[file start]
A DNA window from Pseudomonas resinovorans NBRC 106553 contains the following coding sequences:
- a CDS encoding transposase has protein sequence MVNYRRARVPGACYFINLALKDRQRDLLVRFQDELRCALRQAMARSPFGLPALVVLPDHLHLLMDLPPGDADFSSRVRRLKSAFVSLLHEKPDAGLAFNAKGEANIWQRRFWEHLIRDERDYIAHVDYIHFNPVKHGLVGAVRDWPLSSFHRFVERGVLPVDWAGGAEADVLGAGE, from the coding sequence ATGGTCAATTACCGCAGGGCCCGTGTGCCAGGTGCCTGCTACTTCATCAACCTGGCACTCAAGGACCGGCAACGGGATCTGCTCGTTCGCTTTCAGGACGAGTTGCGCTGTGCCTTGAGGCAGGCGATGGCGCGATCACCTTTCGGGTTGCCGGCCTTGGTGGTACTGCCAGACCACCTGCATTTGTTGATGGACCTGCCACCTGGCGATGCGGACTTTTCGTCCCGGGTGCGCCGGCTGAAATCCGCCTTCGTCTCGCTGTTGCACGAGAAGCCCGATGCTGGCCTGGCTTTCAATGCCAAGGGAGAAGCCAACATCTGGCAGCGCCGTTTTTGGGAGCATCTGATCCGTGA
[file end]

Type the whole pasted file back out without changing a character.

A DNA window from Pseudomonas resinovorans NBRC 106553 contains the following coding sequences:
- a CDS encoding transposase has protein sequence MVNYRRARVPGACYFINLALKDRQRDLLVRFQDELRCALRQAMARSPFGLPALVVLPDHLHLLMDLPPGDADFSSRVRRLKSAFVSLLHEKPDAGLAFNAKGEANIWQRRFWEHLIRDERDYIAHVDYIHFNPVKHGLVGAVRDWPLSSFHRFVERGVLPVDWAGGAEADVLGAGE, from the coding sequence ATGGTCAATTACCGCAGGGCCCGTGTGCCAGGTGCCTGCTACTTCATCAACCTGGCACTCAAGGACCGGCAACGGGATCTGCTCGTTCGCTTTCAGGACGAGTTGCGCTGTGCCTTGAGGCAGGCGATGGCGCGATCACCTTTCGGGTTGCCGGCCTTGGTGGTACTGCCAGACCACCTGCATTTGTTGATGGACCTGCCACCTGGCGATGCGGACTTTTCGTCCCGGGTGCGCCGGCTGAAATCCGCCTTCGTCTCGCTGTTGCACGAGAAGCCCGATGCTGGCCTGGCTTTCAATGCCAAGGGAGAAGCCAACATCTGGCAGCGCCGTTTTTGGGAGCATCTGATCCGTGA